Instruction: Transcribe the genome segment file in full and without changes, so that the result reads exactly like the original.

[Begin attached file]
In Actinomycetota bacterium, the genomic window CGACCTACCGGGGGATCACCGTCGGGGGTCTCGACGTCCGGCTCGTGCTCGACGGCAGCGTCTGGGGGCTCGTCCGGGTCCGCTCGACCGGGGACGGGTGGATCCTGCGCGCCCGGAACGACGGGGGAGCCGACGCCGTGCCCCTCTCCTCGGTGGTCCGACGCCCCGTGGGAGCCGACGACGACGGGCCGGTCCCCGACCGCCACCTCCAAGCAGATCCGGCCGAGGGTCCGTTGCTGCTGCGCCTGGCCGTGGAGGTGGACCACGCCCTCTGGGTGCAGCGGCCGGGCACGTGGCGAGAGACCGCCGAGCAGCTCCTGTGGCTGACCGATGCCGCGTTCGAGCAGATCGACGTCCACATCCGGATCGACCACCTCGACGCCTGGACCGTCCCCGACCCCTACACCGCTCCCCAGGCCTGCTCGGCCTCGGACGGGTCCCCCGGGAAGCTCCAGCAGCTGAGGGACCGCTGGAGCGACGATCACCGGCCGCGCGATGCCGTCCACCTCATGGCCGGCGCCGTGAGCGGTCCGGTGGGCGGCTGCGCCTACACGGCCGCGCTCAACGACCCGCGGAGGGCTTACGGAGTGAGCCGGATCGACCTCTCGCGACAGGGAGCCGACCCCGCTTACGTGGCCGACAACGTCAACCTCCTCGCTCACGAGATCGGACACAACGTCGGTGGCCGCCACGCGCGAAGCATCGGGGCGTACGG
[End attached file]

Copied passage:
In Actinomycetota bacterium, the genomic window CGACCTACCGGGGGATCACCGTCGGGGGTCTCGACGTCCGGCTCGTGCTCGACGGCAGCGTCTGGGGGCTCGTCCGGGTCCGCTCGACCGGGGACGGGTGGATCCTGCGCGCCCGGAACGACGGGGGAGCCGACGCCGTGCCCCTCTCCTCGGTGGTCCGACGCCCCGTGGGAGCCGACGACGACGGGCCGGTCCCCGACCGCCACCTCCAAGCAGATCCGGCCGAGGGTCCGTTGCTGCTGCGCCTGGCCGTGGAGGTGGACCACGCCCTCTGGGTGCAGCGGCCGGGCACGTGGCGAGAGACCGCCGAGCAGCTCCTGTGGCTGACCGATGCCGCGTTCGAGCAGATCGACGTCCACATCCGGATCGACCACCTCGACGCCTGGACCGTCCCCGACCCCTACACCGCTCCCCAGGCCTGCTCGGCCTCGGACGGGTCCCCCGGGAAGCTCCAGCAGCTGAGGGACCGCTGGAGCGACGATCACCGGCCGCGCGATGCCGTCCACCTCATGGCCGGCGCCGTGAGCGGTCCGGTGGGCGGCTGCGCCTACACGGCCGCGCTCAACGACCCGCGGAGGGCTTACGGAGTGAGCCGGATCGACCTCTCGCGACAGGGAGCCGACCCCGCTTACGTGGCCGACAACGTCAACCTCCTCGCTCACGAGATCGGACACAACGTCGGTGGCCGCCACGCGCGAAGCATCGGGGCGTACGG